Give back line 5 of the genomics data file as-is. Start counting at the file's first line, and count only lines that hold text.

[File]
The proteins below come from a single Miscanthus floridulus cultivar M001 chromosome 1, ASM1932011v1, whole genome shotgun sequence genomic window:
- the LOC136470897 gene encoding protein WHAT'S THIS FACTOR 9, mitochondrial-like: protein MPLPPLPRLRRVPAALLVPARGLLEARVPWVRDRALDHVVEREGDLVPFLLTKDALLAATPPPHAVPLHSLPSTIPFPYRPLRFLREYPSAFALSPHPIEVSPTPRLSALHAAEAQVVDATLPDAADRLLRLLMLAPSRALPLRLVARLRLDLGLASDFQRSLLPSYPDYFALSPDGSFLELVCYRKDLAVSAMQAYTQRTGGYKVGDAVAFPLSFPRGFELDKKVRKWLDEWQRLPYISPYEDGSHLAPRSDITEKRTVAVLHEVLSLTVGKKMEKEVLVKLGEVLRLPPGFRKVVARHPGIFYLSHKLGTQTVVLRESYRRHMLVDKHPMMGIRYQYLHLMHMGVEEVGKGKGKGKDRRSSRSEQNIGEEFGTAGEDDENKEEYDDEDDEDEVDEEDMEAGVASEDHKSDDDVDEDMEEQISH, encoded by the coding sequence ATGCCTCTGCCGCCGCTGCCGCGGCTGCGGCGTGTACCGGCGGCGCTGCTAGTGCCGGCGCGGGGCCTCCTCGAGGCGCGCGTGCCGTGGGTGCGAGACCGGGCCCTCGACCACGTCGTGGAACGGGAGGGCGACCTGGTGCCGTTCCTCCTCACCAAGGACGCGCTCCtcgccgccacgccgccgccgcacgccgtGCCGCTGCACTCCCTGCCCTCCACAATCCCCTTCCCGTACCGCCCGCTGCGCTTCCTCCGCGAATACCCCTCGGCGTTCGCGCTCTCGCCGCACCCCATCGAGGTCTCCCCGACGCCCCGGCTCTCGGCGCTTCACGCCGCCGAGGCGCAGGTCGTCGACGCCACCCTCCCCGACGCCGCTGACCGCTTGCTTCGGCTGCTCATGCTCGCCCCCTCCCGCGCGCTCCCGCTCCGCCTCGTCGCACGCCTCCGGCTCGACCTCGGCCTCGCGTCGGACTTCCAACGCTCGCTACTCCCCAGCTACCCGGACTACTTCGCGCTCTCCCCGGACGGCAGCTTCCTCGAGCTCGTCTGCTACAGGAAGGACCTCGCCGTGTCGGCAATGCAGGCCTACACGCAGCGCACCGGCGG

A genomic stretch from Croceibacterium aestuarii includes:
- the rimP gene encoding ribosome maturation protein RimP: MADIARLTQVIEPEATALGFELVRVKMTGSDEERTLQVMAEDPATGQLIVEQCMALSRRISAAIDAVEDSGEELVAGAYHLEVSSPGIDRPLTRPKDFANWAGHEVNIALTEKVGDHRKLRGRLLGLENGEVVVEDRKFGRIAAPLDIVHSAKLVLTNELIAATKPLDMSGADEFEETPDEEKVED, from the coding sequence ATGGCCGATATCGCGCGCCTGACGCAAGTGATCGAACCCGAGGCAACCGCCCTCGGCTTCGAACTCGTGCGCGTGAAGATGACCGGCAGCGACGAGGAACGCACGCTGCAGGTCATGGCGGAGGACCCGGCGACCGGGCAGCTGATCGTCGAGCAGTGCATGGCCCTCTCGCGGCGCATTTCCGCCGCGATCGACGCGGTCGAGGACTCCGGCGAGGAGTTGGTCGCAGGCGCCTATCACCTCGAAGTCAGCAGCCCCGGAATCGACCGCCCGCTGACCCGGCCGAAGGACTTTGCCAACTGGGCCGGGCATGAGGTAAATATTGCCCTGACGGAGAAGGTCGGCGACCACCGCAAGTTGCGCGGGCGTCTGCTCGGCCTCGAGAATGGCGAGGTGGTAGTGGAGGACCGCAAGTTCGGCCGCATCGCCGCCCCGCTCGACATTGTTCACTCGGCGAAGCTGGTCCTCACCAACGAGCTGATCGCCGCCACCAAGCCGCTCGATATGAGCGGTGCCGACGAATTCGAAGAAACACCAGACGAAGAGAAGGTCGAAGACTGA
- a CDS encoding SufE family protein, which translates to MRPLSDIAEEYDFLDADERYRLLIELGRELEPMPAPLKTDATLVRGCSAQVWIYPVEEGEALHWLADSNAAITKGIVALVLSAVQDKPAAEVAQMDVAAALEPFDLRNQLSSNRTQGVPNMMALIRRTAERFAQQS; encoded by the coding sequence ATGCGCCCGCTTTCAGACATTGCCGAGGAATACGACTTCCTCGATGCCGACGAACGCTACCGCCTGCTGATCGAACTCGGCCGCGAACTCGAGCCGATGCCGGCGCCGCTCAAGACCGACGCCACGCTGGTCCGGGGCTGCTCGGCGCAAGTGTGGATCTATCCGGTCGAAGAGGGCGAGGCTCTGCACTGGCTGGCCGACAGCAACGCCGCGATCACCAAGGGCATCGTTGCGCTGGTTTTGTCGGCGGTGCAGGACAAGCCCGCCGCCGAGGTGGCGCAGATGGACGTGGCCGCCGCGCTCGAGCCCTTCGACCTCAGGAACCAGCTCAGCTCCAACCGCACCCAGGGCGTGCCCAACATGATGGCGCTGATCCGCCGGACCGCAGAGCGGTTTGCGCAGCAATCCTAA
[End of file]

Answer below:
- a CDS encoding SufE family protein, which translates to MRPLSDIAEEYDFLDADERYRLLIELGRELEPMPAPLKTDATLVRGCSAQVWIYPVEEGEALHWLADSNAAITKGIVALVLSAVQDKPAAEVAQMDVAAALEPFDLRNQLSSNRTQGVPNMMALIRRTAERFAQQS; encoded by the coding sequence ATGCGCCCGCTTTCAGACATTGCCGAGGAATACGACTTCCTCGATGCCGACGAACGCTACCGCCTGCTGATCGAACTCGGCCGCGAACTCGAGCCGATGCCGGCGCCGCTCAAGACCGACGCCACGCTGGTCCGGGGCTGCTCGGCGCAAGTGTGGATCTATCCGGTCGAAGAGGGCGAGGCTCTGCACTGGCTGGCCGACAGCAACGCCGCGATCACCAAGGGCATCGTTGCGCTGGTTTTGTCGGCGGTGCAGGACAAGCCCGCCGCCGAGGTGGCGCAGATGGACGTGGCCGCCGCGCTCGAGCCCTTCGACCTCAGGAACCAGCTCAGCTCCAACCGCACCCAGGGCGTGCCCAACATGATGGCGCTGATCCGCCGGACCGCAGAGCGGTTTGCGCAGCAATCCTAA